Staff at the VA Medical Center in San Diego manipulated wait time data to make it appear veteran patients received mental health care more quickly than they actually did, according to an investigation done by the Veteran Affairs Office of the Inspector General.
The investigation launched in 2014 after two VA Medical Center employees called the OIG office to report the misconduct. This followed national coverage of a wait time scandal in Phoenix where 35 veterans died while waiting for VA care.
The Inspector General’s investigation, released Thursday, uncovered that medical schedulers were changing the date veteran patients requested to make it look like the department had shorter wait times. They also found many appointments were actually cancelled.
“I basically had been diagnosed with ADHD and PTSD so I was getting some [help at the VA,]” Army vet Debra Eggeman-Steffen explained. “Unfortunately, I haven’t been getting anything from the VA in a long time, like I said because of a lot of the problems that the VA was causing me.”
After waiting for mental health services for six months, another veteran became so frustrated that he tried to kill himself the report revealed.
Antonio De La Rosa, a Marine Corps veteran who did two tours in Iraq and Afghanistan, agreed there’s a huge problem.
“There’s so many veterans here and with the issues going on veterans are committing suicide and we need to have more help and it probably wouldn’t happen,” De La Rosa told NBC 7. “I know there are a lot of programs out there where it’s actually useful to veterans because a lot of veterans are afraid to admit that they have an issue, one or two, they’re just embarrassed…The wait time there could be a whole lot better. The programs there could be a whole lot better.”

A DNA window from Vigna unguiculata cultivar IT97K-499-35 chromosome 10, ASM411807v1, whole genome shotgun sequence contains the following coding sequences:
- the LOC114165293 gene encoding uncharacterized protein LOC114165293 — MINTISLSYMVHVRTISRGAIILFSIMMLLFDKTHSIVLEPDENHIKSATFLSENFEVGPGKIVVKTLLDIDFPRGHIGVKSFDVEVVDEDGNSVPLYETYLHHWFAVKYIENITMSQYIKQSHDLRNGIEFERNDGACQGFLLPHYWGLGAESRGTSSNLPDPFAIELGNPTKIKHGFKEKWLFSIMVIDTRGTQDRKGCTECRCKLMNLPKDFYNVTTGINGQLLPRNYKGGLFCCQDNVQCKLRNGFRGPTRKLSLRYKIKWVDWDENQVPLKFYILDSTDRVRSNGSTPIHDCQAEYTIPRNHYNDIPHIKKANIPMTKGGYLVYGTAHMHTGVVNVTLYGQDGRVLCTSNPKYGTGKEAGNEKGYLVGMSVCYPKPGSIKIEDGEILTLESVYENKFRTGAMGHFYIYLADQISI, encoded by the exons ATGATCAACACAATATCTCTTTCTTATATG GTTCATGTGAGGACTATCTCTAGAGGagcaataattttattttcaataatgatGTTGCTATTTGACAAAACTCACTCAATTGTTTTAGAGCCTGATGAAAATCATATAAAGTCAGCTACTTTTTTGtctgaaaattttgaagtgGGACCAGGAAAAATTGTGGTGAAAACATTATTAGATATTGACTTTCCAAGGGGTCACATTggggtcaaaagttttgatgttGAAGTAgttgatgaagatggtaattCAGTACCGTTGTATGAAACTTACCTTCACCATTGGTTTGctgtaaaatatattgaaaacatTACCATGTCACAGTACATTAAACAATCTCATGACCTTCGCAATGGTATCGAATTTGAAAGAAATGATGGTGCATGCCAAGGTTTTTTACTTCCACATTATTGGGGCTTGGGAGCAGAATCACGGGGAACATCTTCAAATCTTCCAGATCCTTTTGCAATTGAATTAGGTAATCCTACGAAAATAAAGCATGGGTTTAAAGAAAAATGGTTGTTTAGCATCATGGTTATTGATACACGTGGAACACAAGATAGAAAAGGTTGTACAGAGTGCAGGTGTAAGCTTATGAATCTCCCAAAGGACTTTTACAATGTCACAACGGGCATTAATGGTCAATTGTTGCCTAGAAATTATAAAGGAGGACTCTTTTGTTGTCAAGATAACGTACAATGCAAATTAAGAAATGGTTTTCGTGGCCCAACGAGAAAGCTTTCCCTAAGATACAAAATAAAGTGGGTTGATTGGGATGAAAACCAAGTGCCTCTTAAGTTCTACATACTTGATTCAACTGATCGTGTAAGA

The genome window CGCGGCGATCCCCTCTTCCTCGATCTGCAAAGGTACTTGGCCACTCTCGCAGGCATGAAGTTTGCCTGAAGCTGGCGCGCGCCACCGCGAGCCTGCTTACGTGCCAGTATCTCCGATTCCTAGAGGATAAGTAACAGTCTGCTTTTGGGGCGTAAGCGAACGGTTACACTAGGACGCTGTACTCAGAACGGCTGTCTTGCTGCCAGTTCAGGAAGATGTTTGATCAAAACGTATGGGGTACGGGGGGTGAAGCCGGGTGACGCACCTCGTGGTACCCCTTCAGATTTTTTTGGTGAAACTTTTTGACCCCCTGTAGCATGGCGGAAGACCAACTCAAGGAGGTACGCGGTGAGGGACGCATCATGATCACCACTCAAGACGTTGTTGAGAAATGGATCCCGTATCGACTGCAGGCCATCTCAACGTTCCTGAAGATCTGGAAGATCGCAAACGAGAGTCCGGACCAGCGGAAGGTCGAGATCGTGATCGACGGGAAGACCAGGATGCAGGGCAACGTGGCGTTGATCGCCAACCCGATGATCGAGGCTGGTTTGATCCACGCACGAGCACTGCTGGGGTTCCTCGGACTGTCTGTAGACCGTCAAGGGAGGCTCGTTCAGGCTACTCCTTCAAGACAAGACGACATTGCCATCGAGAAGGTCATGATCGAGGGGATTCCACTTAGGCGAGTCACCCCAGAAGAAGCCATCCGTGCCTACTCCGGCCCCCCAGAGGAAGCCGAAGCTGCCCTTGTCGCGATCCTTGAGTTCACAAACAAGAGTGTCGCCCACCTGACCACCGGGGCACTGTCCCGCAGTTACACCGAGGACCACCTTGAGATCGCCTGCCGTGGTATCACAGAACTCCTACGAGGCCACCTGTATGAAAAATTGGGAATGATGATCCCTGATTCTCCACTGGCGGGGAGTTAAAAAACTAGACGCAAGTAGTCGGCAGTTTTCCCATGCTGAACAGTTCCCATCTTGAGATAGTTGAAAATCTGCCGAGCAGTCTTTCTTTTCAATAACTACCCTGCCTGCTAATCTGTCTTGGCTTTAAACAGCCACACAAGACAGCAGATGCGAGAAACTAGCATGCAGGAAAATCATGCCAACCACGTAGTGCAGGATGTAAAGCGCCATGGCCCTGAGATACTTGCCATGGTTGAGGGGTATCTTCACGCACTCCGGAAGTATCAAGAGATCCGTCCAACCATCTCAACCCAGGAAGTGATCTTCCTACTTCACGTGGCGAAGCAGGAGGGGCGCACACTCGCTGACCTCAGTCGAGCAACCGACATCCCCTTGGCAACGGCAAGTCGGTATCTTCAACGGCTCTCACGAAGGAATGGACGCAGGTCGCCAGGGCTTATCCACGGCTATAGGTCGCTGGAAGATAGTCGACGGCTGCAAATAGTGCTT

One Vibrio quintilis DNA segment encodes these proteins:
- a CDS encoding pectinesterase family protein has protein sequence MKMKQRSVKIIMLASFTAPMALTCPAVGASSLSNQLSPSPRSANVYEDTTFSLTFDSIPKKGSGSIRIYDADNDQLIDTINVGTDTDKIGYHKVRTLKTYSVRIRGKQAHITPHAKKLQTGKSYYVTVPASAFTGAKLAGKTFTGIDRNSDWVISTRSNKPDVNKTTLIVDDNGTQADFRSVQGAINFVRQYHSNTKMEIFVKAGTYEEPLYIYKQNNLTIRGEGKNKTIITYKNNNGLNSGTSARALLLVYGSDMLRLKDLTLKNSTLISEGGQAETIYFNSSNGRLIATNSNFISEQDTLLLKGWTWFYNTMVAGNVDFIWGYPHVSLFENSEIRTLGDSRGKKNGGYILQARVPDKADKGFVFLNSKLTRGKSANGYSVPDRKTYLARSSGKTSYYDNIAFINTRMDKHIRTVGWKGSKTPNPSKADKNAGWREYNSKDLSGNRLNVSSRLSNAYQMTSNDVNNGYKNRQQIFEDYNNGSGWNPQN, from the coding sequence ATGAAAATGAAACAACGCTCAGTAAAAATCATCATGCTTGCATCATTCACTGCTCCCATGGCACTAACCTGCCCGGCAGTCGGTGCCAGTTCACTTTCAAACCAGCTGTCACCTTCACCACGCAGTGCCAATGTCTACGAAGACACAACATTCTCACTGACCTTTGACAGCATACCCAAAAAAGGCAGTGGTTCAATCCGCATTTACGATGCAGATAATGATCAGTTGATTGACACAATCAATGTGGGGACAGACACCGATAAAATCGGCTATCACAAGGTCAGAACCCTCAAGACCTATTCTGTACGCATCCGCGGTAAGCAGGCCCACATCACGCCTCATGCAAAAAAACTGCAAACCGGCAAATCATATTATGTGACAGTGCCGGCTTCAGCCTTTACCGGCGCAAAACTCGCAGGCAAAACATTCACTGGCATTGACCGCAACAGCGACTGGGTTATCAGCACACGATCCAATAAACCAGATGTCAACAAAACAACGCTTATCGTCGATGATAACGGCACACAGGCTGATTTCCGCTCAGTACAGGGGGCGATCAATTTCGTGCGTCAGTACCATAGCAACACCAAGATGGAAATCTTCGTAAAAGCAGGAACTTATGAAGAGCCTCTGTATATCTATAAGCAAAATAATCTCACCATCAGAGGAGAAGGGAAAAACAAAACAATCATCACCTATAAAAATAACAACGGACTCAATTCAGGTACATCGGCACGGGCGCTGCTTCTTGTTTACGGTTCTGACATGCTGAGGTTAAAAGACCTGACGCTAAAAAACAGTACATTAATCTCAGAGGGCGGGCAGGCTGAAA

“There’s some times when I have to go to the VA and I don’t even want to go because I’m like, you know what, they’re not going to do anything for me,” he said. “There’s tons of times when I need to go and I just don’t go because I feel like it’s pointless.”
The Inspector General reviewed scheduling data for fiscal years 2012 and 2013, and as a result Ray Deal, Deputy Chief for Health Administration Service for the VA, said actions have been taken to make sure appointments are given in a timely manner.
“These folks who were found in the reports to be working outside of the directive itself, we have absolutely conducted personnel action against them,” Deal said. “I’m not free to disclose what that is, but these folks were held accountable.”
The number of schedulers has also been reduced and each scheduler is now audited on a weekly basis.
The Inspector General’s report only focused on the mental health department of the VA.
San Diego Representative Scott Peters released a statement on the investigation Thursday. It reads:
“I’m disappointed and angry to learn the very type of VA malfeasance that I’ve railed against, that I’ve fought to eradicate, was happening here in San Diego. I’m particularly saddened to hear that another horrible wait time cover up contributed to a suicide attempt – which shows how desperately this veteran needed the help that was delayed by someone’s desire to put a sunny face on a dark problem.
“Congress was rightly shocked into action after learning of ‘schedule fixing’ most notably in Phoenix but also in other regions. How anyone could think it was better to cover up that veterans in need weren’t getting the care they’d earned, rather than speak up, is appalling and an egregious abuse of trust.”
“I know VASDHS has acted to address these problems, and I commend them for taking the findings and recommendations made by the inspector general seriously. I will, however, follow up with Sec. McDonald to find out how it is that any of the people found responsible still have a job at the VA.”